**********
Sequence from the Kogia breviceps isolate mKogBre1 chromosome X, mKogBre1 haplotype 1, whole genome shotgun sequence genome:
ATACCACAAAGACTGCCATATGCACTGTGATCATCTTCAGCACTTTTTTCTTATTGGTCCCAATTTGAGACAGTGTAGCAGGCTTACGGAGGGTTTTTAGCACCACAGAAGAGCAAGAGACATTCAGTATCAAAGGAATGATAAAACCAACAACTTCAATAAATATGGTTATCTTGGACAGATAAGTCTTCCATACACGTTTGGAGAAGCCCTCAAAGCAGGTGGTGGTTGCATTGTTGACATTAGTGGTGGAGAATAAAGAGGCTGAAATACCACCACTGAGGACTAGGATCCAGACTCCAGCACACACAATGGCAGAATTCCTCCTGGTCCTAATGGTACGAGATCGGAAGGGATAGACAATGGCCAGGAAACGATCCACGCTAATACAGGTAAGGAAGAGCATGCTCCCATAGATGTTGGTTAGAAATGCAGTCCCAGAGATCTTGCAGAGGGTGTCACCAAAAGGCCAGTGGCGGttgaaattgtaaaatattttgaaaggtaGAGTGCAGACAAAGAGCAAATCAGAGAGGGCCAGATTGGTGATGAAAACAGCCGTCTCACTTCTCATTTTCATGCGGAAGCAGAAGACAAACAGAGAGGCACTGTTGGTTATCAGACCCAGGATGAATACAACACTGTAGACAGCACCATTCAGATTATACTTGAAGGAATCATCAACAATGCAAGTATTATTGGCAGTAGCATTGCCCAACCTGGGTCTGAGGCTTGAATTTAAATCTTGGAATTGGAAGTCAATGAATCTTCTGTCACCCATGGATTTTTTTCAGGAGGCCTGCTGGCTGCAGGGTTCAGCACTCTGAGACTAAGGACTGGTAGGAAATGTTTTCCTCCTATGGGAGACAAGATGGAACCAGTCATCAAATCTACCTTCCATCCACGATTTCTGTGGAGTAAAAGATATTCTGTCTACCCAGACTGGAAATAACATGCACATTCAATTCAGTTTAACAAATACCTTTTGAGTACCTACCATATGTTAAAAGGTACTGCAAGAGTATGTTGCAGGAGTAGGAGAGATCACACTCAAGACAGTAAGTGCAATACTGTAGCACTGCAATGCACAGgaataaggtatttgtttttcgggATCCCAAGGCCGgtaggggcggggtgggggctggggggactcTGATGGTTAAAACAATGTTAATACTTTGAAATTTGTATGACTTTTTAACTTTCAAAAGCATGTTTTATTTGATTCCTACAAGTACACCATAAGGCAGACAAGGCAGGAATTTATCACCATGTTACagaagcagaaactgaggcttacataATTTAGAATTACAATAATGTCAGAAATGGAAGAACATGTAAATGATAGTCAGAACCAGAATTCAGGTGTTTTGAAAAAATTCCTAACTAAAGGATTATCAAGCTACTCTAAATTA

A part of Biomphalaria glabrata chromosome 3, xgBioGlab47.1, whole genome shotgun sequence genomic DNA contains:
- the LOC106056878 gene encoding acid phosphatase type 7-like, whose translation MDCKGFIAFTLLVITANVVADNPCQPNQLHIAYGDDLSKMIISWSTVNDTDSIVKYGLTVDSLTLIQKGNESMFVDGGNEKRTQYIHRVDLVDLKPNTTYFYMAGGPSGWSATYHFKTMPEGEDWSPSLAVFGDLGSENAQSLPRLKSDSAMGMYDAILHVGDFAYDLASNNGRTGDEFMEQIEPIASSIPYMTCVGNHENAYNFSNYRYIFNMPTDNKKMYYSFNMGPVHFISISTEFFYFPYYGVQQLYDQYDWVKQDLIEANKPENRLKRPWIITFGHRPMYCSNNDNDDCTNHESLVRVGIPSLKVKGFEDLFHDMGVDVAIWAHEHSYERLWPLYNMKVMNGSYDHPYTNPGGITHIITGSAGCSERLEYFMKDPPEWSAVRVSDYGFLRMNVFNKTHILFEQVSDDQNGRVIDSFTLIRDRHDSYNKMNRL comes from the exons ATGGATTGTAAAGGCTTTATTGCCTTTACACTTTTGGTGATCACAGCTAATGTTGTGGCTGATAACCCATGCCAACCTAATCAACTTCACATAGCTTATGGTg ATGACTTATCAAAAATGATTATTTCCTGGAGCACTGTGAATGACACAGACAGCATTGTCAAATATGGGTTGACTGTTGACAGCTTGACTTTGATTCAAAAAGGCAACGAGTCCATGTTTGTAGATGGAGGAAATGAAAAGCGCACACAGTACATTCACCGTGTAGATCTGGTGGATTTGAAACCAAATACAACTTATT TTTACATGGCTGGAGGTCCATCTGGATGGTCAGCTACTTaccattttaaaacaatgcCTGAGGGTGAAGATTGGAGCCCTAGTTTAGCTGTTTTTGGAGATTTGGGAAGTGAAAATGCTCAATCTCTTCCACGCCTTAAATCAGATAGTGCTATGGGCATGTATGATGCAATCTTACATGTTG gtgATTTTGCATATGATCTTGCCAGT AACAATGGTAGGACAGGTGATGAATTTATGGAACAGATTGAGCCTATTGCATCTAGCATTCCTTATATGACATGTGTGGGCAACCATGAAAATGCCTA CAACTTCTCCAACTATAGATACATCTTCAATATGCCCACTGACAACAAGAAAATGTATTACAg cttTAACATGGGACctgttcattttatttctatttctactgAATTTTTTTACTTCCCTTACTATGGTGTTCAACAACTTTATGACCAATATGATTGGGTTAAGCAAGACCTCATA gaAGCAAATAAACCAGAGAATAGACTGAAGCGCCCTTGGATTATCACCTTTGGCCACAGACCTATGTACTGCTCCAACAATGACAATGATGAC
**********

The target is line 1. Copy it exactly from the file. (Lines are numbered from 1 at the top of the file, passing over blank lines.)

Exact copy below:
Sequence from the Kogia breviceps isolate mKogBre1 chromosome X, mKogBre1 haplotype 1, whole genome shotgun sequence genome: